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I have a plugin which integrates a terminal that I can send commands through using a custom command I made. The only issue I'm having is that sometimes after the terminal gets clogged, it tends not to scroll to the latest input, forcing me to constantly switch to it and manually G.

Since in my setup I already have the buffer & window ID, I thought I could add extend my custom command to switch to the terminal, G, and switch back, after the command had been sent. Thing is, I haven't found any way to switch to another window solely by using its ID. How can this be done?

Alternatively, is there a way to send G straight to a window? That way I won't have to jump between them.

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If you have the window ID then win_execute({winid}, {command}) should be useful. It is like execute() but operates in the context of the specified window.

Something like:

:call win_execute({winid}, '$')

$ is the EX command equivalent of the Normal mode command G, i.e. move the cursor to the end of the buffer.

Give that a try.


Oh, ran a little test and noticed a bit of a hiccup. The movement was registered but didn't display until I moved the cursor there. A workaround, if you need it, is to send a screen redraw command to the window after the movement command. For example, this worked for me...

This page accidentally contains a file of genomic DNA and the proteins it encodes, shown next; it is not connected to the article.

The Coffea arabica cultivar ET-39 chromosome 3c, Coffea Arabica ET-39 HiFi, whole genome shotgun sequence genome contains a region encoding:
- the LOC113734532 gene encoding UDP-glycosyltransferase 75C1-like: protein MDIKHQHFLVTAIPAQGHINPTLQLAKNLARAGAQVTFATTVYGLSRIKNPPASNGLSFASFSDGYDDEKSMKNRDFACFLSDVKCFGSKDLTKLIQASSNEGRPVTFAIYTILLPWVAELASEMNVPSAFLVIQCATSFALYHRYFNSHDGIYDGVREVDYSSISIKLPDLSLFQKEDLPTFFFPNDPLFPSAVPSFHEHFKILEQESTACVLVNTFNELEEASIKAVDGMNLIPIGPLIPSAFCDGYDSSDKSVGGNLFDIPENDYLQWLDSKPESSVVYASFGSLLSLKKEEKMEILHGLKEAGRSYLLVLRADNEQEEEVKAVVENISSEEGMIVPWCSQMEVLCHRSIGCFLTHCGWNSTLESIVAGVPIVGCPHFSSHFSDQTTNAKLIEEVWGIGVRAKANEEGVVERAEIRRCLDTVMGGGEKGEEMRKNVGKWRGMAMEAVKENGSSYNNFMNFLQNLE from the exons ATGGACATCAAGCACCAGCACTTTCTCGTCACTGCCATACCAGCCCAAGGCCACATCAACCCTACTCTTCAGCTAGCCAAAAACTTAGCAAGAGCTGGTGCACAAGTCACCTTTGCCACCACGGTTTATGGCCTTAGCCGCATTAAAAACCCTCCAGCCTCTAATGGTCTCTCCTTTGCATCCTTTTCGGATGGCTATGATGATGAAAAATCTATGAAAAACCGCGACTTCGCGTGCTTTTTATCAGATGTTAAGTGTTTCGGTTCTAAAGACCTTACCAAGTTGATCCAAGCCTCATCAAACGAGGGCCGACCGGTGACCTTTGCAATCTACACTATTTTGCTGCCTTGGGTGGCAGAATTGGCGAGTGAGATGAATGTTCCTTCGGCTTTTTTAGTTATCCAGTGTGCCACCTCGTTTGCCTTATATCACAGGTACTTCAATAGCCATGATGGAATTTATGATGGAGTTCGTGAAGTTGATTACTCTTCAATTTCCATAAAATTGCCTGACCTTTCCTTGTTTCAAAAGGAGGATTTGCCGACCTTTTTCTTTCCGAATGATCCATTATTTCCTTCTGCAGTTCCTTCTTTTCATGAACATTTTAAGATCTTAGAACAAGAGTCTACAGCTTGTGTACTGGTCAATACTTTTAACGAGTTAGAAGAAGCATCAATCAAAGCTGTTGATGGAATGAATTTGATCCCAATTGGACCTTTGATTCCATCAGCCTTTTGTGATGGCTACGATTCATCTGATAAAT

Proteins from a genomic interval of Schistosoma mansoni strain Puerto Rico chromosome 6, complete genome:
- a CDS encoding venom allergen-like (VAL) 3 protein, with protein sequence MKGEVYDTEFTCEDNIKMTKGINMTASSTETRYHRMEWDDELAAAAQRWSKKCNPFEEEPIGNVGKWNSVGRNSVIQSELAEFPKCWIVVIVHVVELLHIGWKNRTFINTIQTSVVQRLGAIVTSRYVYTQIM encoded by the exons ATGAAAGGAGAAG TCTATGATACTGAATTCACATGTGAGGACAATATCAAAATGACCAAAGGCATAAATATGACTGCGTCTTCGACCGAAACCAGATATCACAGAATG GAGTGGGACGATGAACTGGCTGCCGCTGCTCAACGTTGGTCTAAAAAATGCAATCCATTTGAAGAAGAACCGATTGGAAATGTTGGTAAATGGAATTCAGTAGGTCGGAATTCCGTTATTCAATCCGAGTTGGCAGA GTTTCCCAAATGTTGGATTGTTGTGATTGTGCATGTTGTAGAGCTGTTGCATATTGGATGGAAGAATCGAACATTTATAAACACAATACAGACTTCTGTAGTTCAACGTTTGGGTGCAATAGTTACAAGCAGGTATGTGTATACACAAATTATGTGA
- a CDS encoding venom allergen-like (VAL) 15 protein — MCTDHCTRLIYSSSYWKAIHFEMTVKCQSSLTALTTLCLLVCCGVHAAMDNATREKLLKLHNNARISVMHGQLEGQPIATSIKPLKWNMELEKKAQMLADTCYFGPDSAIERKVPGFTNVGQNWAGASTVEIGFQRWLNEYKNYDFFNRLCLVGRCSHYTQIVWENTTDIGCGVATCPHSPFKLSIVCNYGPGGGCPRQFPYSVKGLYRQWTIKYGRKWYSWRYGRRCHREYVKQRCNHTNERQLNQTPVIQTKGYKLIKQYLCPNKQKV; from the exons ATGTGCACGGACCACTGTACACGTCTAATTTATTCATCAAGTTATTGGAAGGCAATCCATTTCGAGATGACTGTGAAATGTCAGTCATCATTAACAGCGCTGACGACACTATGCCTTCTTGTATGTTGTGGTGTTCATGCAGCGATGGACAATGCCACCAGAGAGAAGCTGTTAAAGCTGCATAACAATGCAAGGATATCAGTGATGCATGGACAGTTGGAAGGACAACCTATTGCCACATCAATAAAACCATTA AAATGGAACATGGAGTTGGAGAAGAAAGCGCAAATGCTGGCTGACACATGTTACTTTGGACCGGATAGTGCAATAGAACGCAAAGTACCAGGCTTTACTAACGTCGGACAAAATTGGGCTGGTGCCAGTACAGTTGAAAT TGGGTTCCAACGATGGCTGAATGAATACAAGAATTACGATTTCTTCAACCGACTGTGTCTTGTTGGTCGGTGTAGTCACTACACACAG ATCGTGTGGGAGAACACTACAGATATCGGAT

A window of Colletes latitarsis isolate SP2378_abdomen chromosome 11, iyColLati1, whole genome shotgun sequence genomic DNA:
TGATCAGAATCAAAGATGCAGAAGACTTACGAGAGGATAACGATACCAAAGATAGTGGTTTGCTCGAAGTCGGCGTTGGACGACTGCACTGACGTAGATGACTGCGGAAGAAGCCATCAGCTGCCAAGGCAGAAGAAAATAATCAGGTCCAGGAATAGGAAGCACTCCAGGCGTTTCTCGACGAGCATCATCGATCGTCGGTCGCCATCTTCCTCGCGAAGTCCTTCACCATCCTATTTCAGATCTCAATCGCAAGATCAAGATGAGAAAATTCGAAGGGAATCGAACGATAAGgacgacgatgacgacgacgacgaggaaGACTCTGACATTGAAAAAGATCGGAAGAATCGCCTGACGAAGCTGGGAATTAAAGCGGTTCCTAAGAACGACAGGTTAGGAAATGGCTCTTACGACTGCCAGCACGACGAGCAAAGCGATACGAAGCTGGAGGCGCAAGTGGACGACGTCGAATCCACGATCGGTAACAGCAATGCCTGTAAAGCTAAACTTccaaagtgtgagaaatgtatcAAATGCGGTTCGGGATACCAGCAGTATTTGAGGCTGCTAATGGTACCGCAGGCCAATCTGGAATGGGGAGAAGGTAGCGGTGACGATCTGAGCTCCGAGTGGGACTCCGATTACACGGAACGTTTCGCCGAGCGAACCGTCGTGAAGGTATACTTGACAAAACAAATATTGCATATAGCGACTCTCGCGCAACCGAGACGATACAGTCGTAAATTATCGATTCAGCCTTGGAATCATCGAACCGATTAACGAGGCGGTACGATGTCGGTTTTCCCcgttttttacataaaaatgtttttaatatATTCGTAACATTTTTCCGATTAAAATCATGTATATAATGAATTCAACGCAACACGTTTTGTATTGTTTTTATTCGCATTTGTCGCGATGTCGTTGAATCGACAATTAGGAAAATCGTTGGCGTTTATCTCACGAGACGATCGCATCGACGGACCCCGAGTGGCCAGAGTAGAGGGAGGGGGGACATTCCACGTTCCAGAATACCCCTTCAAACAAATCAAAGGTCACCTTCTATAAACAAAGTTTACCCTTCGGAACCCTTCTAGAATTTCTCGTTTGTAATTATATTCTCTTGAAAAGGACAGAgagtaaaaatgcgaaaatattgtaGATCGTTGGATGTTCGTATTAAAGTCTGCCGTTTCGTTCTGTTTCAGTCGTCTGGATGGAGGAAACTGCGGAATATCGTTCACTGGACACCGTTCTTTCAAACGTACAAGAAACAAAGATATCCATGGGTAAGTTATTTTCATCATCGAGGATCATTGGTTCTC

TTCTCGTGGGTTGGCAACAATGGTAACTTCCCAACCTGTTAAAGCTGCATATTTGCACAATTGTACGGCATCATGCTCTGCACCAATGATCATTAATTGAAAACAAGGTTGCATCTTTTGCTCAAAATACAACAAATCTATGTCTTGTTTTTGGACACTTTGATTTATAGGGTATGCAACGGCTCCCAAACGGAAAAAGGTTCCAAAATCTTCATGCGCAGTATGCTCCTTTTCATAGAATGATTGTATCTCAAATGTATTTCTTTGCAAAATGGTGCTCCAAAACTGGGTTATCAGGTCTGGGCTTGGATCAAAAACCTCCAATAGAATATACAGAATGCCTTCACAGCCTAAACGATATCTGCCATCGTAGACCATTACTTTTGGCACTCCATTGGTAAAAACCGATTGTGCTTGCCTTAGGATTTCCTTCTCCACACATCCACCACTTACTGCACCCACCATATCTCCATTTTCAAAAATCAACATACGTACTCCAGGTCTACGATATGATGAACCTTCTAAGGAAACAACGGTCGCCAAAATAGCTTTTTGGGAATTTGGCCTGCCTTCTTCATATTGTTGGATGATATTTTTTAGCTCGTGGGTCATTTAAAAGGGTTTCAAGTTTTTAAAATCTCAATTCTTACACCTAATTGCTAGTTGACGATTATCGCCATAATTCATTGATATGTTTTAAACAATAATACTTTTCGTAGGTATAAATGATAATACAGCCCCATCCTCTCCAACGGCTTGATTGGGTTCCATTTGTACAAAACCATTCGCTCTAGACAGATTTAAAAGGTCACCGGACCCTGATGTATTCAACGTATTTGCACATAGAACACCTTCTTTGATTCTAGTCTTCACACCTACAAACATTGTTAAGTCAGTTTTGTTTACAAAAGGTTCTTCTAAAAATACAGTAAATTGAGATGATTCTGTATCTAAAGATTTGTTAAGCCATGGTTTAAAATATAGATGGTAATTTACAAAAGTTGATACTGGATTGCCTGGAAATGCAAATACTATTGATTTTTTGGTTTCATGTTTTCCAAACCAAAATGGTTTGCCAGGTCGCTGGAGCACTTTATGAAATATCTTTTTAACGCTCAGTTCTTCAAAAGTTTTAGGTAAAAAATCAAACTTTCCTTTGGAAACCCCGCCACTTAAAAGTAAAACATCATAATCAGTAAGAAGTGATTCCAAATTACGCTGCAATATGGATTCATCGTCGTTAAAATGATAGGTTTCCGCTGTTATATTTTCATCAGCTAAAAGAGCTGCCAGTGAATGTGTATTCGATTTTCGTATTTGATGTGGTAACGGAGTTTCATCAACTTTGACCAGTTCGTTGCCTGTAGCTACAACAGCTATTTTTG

:call win_execute({winid}, 'norm <c-l>')

You might be able to combine the two win_execute() commands into one by putting a pipe character (|) between the two EX commands in the string parameter. Something like...

:call win_execute({winid}, '$ | norm <c-l>')

But if you're interested in this you'll have to test it as I haven't tried it, yet.

And see :h :norm and :h CTRL-L, if you're unfamiliar with the mentioned EX commands.

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  • Thanks, this is exactly what I needed. Worked for me even without refreshing. Is there a similar command for Neovim? – daedsidog Mar 13 at 15:56
  • Cool. Not sure about nvim. Certainly not the same func. I quickly guessed at some things and found this: nvim_win_set_cursor({window}, {pos}). First param is called window "handle" in docs but I imagine it's the same thing as win id. That might do it. Or it could be equivalent to vim win number. It'll probably be pretty clear with some poking around in the help. If you get stuck go ahead and ask a new question. – B Layer Mar 13 at 18:38
  • I ended up just jumping to the window, running the command, and then jumping back using wincmd w for nvim. – daedsidog Mar 13 at 20:19
  • But how can you stand the inconsistency of methods across the two? ;) – B Layer Mar 13 at 20:41
  • This question seems related, and there are links there that are also related. If they are dupes, we should link them together; otherwise, perhaps you have answers? :) LMK what you think re: dupes vi.stackexchange.com/q/29510/10604 – D. Ben Knoble Mar 14 at 16:04

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